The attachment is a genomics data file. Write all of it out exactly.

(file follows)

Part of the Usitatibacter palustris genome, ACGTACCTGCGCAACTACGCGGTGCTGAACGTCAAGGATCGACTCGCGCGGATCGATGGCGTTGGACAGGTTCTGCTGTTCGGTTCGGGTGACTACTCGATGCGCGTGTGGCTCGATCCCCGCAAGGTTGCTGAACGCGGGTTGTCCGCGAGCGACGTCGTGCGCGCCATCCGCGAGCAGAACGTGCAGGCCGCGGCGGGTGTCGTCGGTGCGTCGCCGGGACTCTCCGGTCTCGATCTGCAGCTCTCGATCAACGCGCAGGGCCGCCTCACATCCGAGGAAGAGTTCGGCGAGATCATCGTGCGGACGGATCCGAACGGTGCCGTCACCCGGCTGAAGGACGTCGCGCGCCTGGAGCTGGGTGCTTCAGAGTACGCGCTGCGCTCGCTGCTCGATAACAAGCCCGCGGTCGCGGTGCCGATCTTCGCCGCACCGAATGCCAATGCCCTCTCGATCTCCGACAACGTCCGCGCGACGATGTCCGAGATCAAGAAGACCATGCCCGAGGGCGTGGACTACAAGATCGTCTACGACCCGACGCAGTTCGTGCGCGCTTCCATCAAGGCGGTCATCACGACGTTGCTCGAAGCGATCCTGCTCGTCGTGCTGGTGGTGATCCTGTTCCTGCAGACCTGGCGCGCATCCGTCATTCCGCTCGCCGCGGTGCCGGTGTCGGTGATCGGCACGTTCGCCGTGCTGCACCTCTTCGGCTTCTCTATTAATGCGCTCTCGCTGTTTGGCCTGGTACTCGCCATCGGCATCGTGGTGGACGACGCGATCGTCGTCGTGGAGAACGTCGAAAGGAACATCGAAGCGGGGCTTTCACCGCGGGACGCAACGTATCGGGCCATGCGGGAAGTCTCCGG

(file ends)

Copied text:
Part of the Usitatibacter palustris genome, ACGTACCTGCGCAACTACGCGGTGCTGAACGTCAAGGATCGACTCGCGCGGATCGATGGCGTTGGACAGGTTCTGCTGTTCGGTTCGGGTGACTACTCGATGCGCGTGTGGCTCGATCCCCGCAAGGTTGCTGAACGCGGGTTGTCCGCGAGCGACGTCGTGCGCGCCATCCGCGAGCAGAACGTGCAGGCCGCGGCGGGTGTCGTCGGTGCGTCGCCGGGACTCTCCGGTCTCGATCTGCAGCTCTCGATCAACGCGCAGGGCCGCCTCACATCCGAGGAAGAGTTCGGCGAGATCATCGTGCGGACGGATCCGAACGGTGCCGTCACCCGGCTGAAGGACGTCGCGCGCCTGGAGCTGGGTGCTTCAGAGTACGCGCTGCGCTCGCTGCTCGATAACAAGCCCGCGGTCGCGGTGCCGATCTTCGCCGCACCGAATGCCAATGCCCTCTCGATCTCCGACAACGTCCGCGCGACGATGTCCGAGATCAAGAAGACCATGCCCGAGGGCGTGGACTACAAGATCGTCTACGACCCGACGCAGTTCGTGCGCGCTTCCATCAAGGCGGTCATCACGACGTTGCTCGAAGCGATCCTGCTCGTCGTGCTGGTGGTGATCCTGTTCCTGCAGACCTGGCGCGCATCCGTCATTCCGCTCGCCGCGGTGCCGGTGTCGGTGATCGGCACGTTCGCCGTGCTGCACCTCTTCGGCTTCTCTATTAATGCGCTCTCGCTGTTTGGCCTGGTACTCGCCATCGGCATCGTGGTGGACGACGCGATCGTCGTCGTGGAGAACGTCGAAAGGAACATCGAAGCGGGGCTTTCACCGCGGGACGCAACGTATCGGGCCATGCGGGAAGTCTCCGG